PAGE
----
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dr_slash_uh

Is this normal

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Is it normal to get a lot of warnings from converting an gloat to an integer or anything like that. I have a lot of those using visual C++. And what do you''ll think of win32 programming vs MFC. I like win32 because its extremely easy, yet takes so long to make a program. For christmas I am buying a c# book.

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if you''re doing like this:

int y = 56;

DWORD val = y;

then you''ll get a warning. Try converting explicity:

int y = 56;

DWORD val = (DWORD) y;

i think this is safer...

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if you mean converting a float to an integer, unless you are casting it will give you warnings. The warnings should be listened to in most cases too.
example
float fpNumber = 99.9863;
int iNumber = fpNumber;
iNumber will get the value 99. That can totally throw your program off, depending on what you are doing of course.

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you normally get warnings whenever you may lose precision... converting a float to an int may chop off a lot of values, so you get a warning.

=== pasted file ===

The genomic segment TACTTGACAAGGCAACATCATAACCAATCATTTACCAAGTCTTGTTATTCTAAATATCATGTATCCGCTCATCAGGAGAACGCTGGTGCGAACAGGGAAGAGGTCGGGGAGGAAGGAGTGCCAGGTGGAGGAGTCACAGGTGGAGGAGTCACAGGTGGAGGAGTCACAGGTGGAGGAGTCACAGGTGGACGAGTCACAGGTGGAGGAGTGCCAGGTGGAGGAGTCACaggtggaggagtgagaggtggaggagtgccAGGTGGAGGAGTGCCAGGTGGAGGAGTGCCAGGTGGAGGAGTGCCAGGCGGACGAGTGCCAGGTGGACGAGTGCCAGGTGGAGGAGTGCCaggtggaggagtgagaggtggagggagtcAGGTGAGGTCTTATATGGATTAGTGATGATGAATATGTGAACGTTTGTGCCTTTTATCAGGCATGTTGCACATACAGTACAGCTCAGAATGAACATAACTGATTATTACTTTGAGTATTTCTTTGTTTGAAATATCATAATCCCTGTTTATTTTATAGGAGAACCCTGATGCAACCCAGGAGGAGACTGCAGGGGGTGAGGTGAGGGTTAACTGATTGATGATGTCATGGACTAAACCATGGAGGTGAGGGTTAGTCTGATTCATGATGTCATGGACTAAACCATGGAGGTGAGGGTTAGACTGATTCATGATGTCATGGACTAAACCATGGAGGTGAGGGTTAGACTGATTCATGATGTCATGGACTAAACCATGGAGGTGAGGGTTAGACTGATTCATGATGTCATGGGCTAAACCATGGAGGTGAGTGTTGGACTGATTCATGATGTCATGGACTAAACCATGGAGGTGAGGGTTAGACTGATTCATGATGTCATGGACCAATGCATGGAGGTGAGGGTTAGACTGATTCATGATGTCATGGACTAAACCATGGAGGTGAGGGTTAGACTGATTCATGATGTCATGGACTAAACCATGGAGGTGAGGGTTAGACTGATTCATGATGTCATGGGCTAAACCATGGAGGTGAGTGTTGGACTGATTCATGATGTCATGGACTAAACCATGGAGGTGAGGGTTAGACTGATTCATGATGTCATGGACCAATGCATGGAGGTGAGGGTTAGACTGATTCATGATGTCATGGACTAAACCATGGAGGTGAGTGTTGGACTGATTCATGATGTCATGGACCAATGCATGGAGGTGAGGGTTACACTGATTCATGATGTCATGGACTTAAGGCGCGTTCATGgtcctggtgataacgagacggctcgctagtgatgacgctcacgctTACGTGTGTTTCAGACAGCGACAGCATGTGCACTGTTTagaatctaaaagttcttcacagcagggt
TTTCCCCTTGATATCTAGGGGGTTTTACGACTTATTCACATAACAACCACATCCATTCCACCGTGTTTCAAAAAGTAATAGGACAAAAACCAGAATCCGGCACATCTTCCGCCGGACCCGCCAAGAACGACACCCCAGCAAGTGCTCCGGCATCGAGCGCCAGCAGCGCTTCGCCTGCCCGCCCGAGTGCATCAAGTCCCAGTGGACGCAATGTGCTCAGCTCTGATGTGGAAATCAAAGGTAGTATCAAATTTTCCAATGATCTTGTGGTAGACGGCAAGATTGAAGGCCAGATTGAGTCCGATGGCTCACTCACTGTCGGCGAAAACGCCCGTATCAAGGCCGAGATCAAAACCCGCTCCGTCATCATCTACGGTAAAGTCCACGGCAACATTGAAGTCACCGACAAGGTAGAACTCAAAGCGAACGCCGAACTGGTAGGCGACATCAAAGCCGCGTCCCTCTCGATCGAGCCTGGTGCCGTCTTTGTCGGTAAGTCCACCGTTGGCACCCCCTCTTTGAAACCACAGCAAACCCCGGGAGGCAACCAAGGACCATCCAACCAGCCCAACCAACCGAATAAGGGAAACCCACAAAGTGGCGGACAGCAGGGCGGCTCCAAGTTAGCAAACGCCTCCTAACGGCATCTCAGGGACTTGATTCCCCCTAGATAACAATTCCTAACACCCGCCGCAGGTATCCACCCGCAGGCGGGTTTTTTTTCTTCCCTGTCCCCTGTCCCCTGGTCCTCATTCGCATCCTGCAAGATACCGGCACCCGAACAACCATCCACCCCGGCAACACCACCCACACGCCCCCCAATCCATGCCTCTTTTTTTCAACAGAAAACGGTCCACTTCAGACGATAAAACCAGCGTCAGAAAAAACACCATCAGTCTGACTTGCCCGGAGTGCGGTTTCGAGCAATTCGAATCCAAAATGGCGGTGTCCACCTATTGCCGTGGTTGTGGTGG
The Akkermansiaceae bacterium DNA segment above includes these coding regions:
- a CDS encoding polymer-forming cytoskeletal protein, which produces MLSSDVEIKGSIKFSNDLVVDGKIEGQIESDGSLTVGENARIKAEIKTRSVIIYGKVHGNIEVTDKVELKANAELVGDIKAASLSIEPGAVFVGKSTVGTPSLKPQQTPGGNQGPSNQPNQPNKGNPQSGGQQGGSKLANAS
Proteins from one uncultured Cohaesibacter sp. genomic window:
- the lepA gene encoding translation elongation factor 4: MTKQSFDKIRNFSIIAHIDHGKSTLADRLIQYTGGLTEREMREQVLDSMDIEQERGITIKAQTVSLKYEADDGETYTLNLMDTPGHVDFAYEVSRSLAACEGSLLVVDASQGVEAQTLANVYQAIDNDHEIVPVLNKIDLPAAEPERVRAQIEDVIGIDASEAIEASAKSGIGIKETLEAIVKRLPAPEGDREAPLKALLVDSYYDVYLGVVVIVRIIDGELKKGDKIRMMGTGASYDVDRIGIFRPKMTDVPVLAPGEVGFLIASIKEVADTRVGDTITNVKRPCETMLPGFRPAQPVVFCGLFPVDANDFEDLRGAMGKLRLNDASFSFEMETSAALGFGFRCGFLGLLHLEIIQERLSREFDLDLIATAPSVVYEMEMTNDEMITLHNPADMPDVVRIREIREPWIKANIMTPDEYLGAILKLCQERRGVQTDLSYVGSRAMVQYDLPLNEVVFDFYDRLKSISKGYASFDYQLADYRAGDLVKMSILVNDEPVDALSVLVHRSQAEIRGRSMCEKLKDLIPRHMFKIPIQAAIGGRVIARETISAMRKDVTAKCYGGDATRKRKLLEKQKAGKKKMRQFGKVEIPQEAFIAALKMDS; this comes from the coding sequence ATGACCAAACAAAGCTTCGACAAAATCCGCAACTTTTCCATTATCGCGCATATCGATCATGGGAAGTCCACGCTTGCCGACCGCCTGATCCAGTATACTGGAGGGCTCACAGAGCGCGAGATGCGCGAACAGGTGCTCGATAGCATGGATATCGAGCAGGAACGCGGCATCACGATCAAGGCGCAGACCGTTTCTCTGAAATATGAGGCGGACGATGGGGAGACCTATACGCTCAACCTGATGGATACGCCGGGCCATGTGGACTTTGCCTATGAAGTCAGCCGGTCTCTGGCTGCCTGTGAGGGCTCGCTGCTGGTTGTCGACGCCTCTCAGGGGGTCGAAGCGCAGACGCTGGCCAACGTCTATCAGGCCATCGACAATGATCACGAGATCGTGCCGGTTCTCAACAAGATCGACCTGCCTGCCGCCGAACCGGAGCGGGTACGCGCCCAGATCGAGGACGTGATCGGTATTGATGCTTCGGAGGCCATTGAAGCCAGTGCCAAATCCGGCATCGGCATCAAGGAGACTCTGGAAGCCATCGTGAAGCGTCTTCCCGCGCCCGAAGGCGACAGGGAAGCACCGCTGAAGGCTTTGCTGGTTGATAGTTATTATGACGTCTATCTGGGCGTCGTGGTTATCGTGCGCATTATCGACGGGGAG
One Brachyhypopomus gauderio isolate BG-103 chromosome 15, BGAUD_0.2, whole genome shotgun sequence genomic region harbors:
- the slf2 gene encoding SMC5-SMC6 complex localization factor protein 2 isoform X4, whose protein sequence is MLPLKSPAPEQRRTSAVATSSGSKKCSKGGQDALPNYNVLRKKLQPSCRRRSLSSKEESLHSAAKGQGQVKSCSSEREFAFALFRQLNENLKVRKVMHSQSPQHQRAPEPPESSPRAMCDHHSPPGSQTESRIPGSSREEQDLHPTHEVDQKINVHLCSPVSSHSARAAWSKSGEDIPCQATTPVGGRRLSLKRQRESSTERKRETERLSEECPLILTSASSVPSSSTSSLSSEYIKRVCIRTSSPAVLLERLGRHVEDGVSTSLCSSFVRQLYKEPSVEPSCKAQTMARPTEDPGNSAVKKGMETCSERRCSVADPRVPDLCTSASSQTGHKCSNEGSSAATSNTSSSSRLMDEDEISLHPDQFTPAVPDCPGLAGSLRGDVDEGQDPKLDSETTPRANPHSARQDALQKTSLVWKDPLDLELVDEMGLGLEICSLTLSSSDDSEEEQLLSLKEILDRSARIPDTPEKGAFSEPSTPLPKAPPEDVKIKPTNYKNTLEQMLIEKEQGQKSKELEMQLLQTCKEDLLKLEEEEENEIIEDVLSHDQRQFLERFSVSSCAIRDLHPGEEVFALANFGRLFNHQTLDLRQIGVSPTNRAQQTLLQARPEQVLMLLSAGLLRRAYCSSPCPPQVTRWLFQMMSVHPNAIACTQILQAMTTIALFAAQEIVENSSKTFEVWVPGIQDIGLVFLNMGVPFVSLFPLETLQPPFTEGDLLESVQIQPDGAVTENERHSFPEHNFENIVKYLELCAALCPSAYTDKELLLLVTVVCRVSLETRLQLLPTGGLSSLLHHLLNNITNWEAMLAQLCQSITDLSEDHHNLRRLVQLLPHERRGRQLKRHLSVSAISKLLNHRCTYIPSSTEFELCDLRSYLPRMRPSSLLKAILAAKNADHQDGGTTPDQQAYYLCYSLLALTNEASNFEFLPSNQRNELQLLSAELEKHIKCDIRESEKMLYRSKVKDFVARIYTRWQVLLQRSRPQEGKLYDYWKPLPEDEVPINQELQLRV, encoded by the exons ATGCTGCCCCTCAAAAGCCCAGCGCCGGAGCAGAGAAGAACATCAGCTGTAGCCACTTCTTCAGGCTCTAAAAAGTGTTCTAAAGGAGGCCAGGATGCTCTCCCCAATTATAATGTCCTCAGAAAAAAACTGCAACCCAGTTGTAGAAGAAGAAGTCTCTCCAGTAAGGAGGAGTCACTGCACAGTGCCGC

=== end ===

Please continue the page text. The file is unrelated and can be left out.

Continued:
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Its actually drawing to the screen. For example I will have an
x = 5.05 and a y = 52.52.

I draw it on screen like this

Blit(drawing, (int)x, (int) y);

I get warnings with that.

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You are getting errors because you lose precision by casting from floats to ints. You can do that in that instance, and it won''t be harmful to the program, so just ignore that warning, and move on with the program. Although I think that C# would hopefully give a similar warning. Just because you would want to know where precision is lost, so you know if you meant for it to happen or not.

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To use floating-point x,y and z coordinates in a integer-based system you will need to utilize the floor() and roof() methods. Check your cmath (or math.h if you are using C or an old C++ compiler) for floor and roof methods.

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